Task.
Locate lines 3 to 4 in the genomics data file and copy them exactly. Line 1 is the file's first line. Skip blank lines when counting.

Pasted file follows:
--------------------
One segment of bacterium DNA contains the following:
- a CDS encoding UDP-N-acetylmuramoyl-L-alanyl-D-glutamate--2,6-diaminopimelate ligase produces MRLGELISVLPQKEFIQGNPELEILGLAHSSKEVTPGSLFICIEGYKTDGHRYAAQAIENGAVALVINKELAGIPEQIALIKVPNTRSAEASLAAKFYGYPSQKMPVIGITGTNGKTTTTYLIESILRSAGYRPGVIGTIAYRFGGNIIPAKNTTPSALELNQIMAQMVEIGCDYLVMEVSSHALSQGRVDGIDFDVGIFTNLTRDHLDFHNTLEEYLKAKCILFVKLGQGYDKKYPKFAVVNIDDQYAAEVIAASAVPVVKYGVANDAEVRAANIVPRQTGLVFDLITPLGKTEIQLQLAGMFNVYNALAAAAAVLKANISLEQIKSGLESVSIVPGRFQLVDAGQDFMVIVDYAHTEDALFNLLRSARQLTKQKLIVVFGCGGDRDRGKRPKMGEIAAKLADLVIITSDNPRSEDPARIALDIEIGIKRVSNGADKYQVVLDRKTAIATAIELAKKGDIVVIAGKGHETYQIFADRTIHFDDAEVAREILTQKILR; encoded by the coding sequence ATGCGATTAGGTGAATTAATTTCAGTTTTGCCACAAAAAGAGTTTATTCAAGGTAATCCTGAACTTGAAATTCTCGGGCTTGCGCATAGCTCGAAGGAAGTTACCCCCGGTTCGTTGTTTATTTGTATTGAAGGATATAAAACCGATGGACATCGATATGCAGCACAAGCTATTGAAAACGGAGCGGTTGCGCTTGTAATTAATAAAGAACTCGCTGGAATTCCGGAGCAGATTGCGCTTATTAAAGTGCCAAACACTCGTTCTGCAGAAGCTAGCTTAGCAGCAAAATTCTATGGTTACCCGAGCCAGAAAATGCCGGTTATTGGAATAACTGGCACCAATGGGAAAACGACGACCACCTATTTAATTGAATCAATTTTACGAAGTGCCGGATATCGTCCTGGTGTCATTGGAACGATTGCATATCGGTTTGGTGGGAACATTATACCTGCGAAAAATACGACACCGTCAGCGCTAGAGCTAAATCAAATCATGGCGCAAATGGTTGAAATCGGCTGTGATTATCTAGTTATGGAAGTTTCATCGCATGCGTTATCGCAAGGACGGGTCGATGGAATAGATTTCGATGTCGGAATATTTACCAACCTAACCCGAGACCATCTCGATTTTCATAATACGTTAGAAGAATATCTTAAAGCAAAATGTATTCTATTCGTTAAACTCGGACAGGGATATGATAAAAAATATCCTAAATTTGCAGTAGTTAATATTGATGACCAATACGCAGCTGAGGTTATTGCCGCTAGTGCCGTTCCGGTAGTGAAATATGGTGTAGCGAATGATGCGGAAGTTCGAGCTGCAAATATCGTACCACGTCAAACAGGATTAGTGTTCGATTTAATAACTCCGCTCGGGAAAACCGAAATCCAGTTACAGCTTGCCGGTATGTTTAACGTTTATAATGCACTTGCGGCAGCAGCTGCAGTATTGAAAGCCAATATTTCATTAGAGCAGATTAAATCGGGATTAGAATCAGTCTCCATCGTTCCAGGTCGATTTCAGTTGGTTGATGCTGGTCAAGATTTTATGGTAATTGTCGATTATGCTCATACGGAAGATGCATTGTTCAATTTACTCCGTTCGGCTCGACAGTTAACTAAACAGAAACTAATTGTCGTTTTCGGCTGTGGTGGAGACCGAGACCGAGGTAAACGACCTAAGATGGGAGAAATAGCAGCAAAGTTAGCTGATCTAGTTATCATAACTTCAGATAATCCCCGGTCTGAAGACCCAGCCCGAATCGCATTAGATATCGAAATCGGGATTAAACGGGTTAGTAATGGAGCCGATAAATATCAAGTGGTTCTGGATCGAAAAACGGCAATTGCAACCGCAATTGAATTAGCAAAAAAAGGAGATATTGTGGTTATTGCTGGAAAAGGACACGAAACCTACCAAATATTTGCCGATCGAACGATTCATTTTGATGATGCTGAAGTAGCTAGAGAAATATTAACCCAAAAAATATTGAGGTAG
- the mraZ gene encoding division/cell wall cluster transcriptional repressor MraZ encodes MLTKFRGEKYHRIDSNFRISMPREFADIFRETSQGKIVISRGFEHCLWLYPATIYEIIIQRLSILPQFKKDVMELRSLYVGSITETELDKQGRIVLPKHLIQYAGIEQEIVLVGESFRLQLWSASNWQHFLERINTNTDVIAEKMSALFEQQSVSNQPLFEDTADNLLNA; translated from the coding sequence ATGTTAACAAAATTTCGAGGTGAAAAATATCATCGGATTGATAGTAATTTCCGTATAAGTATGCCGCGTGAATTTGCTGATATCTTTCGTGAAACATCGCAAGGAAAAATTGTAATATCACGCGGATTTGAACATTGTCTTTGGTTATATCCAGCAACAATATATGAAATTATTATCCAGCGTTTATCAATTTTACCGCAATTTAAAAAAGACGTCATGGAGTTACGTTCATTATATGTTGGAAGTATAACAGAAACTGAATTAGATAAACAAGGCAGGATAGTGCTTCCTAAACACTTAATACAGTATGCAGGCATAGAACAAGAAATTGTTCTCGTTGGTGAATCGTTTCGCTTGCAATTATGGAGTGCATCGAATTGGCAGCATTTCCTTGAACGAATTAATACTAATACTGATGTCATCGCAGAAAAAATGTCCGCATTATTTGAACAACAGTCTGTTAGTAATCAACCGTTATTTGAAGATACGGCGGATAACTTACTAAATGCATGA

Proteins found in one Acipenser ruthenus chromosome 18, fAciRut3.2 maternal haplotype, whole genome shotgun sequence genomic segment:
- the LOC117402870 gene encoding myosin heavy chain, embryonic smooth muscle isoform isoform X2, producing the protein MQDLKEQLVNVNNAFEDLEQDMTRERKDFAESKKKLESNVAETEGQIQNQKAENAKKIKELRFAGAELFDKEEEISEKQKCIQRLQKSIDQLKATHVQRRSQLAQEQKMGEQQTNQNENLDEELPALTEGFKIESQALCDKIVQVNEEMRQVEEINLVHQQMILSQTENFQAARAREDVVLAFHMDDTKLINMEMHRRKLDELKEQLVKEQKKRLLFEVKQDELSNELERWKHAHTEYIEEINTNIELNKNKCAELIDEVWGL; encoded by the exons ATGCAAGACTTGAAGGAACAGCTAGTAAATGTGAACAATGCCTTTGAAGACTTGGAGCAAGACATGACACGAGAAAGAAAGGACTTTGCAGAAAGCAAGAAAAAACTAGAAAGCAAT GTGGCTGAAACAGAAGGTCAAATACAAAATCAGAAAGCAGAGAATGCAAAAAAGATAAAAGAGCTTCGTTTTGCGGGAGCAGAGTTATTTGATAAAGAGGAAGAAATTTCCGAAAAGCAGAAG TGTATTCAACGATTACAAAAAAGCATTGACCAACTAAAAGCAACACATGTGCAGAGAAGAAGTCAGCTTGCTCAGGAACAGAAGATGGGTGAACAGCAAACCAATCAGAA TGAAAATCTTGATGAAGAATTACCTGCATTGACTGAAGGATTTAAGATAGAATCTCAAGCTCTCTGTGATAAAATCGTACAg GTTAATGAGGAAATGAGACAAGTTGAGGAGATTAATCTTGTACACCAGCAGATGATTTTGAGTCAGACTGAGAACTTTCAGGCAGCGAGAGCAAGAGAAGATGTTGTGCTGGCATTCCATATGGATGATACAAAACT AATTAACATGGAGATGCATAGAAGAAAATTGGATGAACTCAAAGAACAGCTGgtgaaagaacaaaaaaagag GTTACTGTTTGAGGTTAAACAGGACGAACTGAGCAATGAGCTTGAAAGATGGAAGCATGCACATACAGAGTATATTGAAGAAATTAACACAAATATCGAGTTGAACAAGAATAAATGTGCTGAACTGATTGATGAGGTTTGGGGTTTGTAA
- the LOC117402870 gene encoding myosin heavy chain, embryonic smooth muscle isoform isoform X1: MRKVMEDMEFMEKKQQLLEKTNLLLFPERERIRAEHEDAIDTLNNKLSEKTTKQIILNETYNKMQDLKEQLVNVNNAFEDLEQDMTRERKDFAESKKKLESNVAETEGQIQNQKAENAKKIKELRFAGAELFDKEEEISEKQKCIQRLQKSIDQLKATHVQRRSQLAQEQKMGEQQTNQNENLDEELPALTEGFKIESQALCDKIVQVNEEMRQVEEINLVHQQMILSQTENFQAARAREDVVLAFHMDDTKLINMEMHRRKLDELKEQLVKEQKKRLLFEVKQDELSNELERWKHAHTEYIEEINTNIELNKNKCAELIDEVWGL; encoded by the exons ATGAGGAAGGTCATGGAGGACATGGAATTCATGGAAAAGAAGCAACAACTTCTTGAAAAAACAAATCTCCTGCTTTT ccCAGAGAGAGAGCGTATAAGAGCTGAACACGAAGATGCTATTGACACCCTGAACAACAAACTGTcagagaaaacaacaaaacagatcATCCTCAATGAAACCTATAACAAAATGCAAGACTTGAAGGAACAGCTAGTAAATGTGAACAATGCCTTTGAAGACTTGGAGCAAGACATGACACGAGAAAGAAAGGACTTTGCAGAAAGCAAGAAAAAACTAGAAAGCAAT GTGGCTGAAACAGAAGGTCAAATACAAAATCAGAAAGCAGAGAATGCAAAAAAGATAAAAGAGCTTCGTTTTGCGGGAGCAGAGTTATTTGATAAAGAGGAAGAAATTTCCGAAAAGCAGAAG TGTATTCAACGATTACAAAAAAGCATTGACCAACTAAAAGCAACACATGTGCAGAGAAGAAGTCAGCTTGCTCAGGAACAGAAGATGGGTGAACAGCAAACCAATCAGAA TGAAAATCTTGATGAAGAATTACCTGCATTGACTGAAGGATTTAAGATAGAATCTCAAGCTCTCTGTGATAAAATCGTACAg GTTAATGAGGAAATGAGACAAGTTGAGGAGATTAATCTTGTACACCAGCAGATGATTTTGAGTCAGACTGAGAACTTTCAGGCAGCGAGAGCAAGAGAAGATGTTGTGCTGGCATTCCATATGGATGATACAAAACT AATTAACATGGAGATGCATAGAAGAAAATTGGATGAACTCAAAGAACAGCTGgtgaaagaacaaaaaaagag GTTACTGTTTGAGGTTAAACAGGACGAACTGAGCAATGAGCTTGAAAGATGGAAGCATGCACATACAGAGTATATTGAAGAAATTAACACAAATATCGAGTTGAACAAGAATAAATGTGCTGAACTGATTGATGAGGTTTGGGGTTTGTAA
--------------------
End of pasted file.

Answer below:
- the mraZ gene encoding division/cell wall cluster transcriptional repressor MraZ encodes MLTKFRGEKYHRIDSNFRISMPREFADIFRETSQGKIVISRGFEHCLWLYPATIYEIIIQRLSILPQFKKDVMELRSLYVGSITETELDKQGRIVLPKHLIQYAGIEQEIVLVGESFRLQLWSASNWQHFLERINTNTDVIAEKMSALFEQQSVSNQPLFEDTADNLLNA; translated from the coding sequence ATGTTAACAAAATTTCGAGGTGAAAAATATCATCGGATTGATAGTAATTTCCGTATAAGTATGCCGCGTGAATTTGCTGATATCTTTCGTGAAACATCGCAAGGAAAAATTGTAATATCACGCGGATTTGAACATTGTCTTTGGTTATATCCAGCAACAATATATGAAATTATTATCCAGCGTTTATCAATTTTACCGCAATTTAAAAAAGACGTCATGGAGTTACGTTCATTATATGTTGGAAGTATAACAGAAACTGAATTAGATAAACAAGGCAGGATAGTGCTTCCTAAACACTTAATACAGTATGCAGGCATAGAACAAGAAATTGTTCTCGTTGGTGAATCGTTTCGCTTGCAATTATGGAGTGCATCGAATTGGCAGCATTTCCTTGAACGAATTAATACTAATACTGATGTCATCGCAGAAAAAATGTCCGCATTATTTGAACAACAGTCTGTTAGTAATCAACCGTTATTTGAAGATACGGCGGATAACTTACTAAATGCATGA

Proteins found in one Acipenser ruthenus chromosome 18, fAciRut3.2 maternal haplotype, whole genome shotgun sequence genomic segment: